One survey conducted by Eric Jamelske and his colleagues—“Comparing climate change awareness, perceptions, and beliefs of college students in the United States and China”—found that students in the U.S. were substantially less likely to believe anthropogenic climate change is happening than Chinese students, and that “within the US, there are significant differences in climate change public opinion between those with conservative and liberal political ideologies for almost every variable studied.”

No surprise here. As prior research has shown (and as we reaffirm regularly!), because climate change generally isn’t taught in any department in the US—unlike, say, China, where at least the educated decision-makers know the basics—teens and adults here end up patching together opinions and bits of information from sometimes contradictory sources, with ideology trumping their, well, patchy understanding of the science.  

We could change this “I’m not a scientist” meme (and the related “I never learned about this in school” meme), which has been popular in some quarters recently. We’d have to start by admitting that most of the 76 million K-16 students in the US aren’t learning much about the causes, effects, and risks of, and possible responses to, human-caused climate change. 

Then we could look at the high-quality resources that are available through web portals like CLEAN and the terrific programs like ACE that can be customized and scaled. We could, in theory, transform all of the 140,000 schools in the nation into inspiring, climate-smart, energy-wise living laboratories over the coming decade.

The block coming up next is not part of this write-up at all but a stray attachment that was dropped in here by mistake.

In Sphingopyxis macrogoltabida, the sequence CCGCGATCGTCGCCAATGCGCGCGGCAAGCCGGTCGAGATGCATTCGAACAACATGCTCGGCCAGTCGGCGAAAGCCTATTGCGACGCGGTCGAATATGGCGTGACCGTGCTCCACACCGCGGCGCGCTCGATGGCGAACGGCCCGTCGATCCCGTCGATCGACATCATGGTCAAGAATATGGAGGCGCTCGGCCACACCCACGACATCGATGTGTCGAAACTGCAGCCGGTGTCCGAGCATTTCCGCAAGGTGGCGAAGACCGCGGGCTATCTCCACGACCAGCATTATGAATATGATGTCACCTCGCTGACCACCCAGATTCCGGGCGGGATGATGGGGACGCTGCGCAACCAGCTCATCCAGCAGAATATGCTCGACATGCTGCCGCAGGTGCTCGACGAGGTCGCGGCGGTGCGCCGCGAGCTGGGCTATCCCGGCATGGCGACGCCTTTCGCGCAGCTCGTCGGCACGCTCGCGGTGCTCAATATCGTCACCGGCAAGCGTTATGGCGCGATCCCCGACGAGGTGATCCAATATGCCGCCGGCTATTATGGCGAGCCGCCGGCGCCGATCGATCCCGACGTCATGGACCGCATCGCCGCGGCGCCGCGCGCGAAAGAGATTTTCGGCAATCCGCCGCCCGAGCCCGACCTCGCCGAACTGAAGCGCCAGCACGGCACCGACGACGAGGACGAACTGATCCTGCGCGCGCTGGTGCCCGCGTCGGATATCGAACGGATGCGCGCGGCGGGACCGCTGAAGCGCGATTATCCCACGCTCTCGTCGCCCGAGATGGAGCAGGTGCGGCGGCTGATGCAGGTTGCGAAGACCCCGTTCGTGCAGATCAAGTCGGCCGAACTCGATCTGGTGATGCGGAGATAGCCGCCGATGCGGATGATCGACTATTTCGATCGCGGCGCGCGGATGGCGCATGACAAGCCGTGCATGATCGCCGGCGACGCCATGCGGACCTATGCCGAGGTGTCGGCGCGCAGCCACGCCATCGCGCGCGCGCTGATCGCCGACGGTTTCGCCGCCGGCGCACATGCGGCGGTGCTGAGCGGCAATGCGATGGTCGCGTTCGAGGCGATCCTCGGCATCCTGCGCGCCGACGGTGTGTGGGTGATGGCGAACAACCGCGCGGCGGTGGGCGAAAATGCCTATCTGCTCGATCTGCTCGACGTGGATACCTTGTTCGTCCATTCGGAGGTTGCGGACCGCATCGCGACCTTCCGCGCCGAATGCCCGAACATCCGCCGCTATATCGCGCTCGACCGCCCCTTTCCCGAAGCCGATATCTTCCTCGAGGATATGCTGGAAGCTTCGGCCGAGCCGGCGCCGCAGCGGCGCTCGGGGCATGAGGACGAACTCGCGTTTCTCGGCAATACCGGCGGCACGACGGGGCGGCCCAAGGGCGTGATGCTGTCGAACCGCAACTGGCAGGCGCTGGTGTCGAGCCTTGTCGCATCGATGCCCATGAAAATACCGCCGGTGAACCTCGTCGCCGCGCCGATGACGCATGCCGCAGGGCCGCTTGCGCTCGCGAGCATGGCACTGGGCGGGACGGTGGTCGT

But will we?  

The inequities between schools and districts, largely due to how public schools are financed, doesn’t bode well for such a wholesale transformation. Wealthy districts and private schools may well be able to transform themselves, but without substantial help, others will struggle with outdated, sometimes unsafe and unhealthy schools. 

There have been far too many missed opportunities and disconnects that we’ll need to address if we are serious about tackling this enormous societal change. Green Schools and environmental education efforts have sometimes steered around or altogether avoided discussing climate change, much as the Obama administration tried to finesse the term by focusing on “green, clean energy jobs” in order to avoid the dreaded term “climate change.”

This amounts to a kind of denial by omission that can only really be addressed by directly conveying through effective education, communication, and outreach what we’re really talking about: the serious human impacts on the planet’s climate and environmental systems, which can be minimized in large measure by decarbonizing our energy infrastructure. 

There are clearly many intangibles on both sides of the equation: will the “I’m not a scientist” crowd be able to continue to delay, derail, and otherwise scuttle these efforts? Will we be able to work through the inevitable technical, environmental, and economic issues to do what needs to be done?  And perhaps the bottom line: will people be educated on the essentials of climate, energy, and global change and then be willing to make appropriate informed choices based on the implications of the science?

Short Bio

Mark McCaffrey is a former Programs and Policy Director at NCSE.